UMCA News Release
University of Missouri receives federal support to restore historic mid-Missouri homestead
Dec. 5, 2005
NEW FRANKLIN, Mo. - A rare historical building, which sits on a University of Missouri research center, will soon get a significant renovation thanks to $500,000 in federal funds.
Hickman House, one of the oldest hand-made-brick buildings in Missouri, will get a major renovation thanks to funds supported by Sen. Christopher "Kit" Bond.
"We should not let historical sites decay or fall victim to development," Bond said during an announcement ceremony at the MU Horticultural and Agroforestry Research Center Nov. 30.
"The Hickman House has a lot to teach us about Missouri history, about early agriculture and about architecture," Bond said. "We should bring the history of the Hickman House alive to this and future generations of Missourians."
The 1,800 square-foot house is one of the oldest brick structures in Missouri, and the oldest in the Boonslick area. It was built in 1819, the year after Thomas Hickman, his wife, Sarah Prewitt Hickman, and their four children arrived in the wilderness that was Howard County from Bourbon, Ky.
Hickman, along with several partners opened a dry goods and hardware store in what is now known as Old Franklin. He also began land speculation and raised his family in the southern Georgian-style home overlooking forested valleys and tall-grass prairies of what is now the MU horticulture research farm.
The Franklin region was a critical outpost in Missouri's early days, and was the original starting point of the Santa Fe Trail.
Historians believe the house was built of bricks hand-kilned on the property. Brick masons used the then-popular Flemish bond technique-one long brick alternating with one short brick-for the front facade, and the simpler common bond pattern on the end walls and rear wall of the house.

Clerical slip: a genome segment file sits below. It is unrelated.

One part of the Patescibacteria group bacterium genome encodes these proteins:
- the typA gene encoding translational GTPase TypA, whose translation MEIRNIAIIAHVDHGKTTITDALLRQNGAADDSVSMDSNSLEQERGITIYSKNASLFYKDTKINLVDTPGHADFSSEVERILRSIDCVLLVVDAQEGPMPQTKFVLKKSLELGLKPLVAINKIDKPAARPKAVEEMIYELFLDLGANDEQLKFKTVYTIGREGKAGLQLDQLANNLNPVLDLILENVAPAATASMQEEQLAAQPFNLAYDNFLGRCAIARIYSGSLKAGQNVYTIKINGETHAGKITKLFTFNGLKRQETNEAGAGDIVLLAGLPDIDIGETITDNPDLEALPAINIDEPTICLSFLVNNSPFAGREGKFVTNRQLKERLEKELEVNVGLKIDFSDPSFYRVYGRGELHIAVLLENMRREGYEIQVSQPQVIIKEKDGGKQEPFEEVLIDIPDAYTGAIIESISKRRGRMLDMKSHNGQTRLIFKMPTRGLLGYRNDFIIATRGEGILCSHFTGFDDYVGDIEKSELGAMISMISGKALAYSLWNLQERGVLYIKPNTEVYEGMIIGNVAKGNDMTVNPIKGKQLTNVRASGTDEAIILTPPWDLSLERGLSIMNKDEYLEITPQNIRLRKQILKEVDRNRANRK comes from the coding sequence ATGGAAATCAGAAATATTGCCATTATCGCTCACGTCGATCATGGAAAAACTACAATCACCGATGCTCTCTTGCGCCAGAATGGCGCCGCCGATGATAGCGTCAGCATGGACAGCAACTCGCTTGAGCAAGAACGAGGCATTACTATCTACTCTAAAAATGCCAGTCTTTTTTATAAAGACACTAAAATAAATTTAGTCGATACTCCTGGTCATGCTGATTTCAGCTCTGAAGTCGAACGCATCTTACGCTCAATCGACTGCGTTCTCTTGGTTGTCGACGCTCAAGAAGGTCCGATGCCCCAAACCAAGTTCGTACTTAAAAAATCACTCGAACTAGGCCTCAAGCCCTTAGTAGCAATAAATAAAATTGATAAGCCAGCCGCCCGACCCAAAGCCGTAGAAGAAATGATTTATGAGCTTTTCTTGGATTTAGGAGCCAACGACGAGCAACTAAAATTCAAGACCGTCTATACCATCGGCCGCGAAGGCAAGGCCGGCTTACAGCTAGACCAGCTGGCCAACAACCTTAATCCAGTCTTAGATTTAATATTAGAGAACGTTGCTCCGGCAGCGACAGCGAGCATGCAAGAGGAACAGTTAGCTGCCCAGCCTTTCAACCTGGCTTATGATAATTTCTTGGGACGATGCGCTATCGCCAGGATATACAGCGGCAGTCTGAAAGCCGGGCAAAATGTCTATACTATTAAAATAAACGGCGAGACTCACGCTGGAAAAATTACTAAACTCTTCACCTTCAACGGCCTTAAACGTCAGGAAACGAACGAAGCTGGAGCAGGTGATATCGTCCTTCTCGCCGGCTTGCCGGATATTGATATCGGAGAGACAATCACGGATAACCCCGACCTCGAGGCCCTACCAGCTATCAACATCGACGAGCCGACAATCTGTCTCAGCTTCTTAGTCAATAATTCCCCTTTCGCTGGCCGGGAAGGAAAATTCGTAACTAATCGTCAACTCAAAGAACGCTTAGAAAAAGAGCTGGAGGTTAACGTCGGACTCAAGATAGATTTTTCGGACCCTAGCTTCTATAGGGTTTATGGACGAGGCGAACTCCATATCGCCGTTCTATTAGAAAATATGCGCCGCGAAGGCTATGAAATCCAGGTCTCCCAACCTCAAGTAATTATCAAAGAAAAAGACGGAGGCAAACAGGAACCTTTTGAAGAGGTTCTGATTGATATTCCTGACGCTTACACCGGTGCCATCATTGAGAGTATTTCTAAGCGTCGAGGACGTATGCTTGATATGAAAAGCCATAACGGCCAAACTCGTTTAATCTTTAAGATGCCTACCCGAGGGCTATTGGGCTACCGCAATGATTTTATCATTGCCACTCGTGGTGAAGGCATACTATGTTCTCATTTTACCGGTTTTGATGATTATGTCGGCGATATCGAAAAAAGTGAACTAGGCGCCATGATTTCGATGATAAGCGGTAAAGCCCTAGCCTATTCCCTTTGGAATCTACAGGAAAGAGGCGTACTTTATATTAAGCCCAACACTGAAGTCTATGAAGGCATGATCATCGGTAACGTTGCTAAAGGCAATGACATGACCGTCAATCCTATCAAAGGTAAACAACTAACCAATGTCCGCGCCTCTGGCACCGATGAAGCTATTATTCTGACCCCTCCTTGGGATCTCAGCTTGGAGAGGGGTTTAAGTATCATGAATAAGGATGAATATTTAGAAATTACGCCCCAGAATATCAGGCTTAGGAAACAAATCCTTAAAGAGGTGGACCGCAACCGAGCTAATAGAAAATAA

Once restored, the house and surrounding gardens will play a critical role in bringing citizens to see the cutting-edge of agroforestry technology and other research taking place at HARC, said Gene Garrett, research farm superintendent.
"The Hickman House has tremendous historical value, and once restored, it will draw thousands to the area and the farm," he said. "Once they're here, they won't leave until they know about agroforestry."
HARC is one of the leading centers in the country focused on creating systems where traditional agriculture-growing crops or raising livestock-and tree and forest production not only co-exist, but augment each other.
"We must create teachable moments to get new technologies adopted," Garrett said. "In order to be effective, we need to get the potential user on the farm for demonstration purposes."
Bond secured the restoration funds in the 2006 Transportation-Treasury-HUD Appropriations bill, which passed Congress in late November.
--Greg D. Horstmeier
Extension & Ag Information
University of Missouri